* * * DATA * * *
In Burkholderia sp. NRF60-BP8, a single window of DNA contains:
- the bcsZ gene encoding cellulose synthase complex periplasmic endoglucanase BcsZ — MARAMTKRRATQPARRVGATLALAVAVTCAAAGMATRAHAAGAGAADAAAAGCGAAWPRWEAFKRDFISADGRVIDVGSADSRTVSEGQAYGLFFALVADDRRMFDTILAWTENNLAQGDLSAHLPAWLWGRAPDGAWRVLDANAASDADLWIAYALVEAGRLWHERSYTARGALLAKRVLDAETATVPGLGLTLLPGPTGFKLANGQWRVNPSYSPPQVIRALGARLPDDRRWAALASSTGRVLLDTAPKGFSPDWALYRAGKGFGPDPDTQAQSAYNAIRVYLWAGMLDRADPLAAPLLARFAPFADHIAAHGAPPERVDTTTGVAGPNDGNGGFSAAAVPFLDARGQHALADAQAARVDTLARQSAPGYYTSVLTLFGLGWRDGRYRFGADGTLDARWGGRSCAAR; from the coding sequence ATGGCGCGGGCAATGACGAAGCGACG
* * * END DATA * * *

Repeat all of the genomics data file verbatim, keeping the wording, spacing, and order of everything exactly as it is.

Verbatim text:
In Burkholderia sp. NRF60-BP8, a single window of DNA contains:
- the bcsZ gene encoding cellulose synthase complex periplasmic endoglucanase BcsZ — MARAMTKRRATQPARRVGATLALAVAVTCAAAGMATRAHAAGAGAADAAAAGCGAAWPRWEAFKRDFISADGRVIDVGSADSRTVSEGQAYGLFFALVADDRRMFDTILAWTENNLAQGDLSAHLPAWLWGRAPDGAWRVLDANAASDADLWIAYALVEAGRLWHERSYTARGALLAKRVLDAETATVPGLGLTLLPGPTGFKLANGQWRVNPSYSPPQVIRALGARLPDDRRWAALASSTGRVLLDTAPKGFSPDWALYRAGKGFGPDPDTQAQSAYNAIRVYLWAGMLDRADPLAAPLLARFAPFADHIAAHGAPPERVDTTTGVAGPNDGNGGFSAAAVPFLDARGQHALADAQAARVDTLARQSAPGYYTSVLTLFGLGWRDGRYRFGADGTLDARWGGRSCAAR; from the coding sequence ATGGCGCGGGCAATGACGAAGCGACG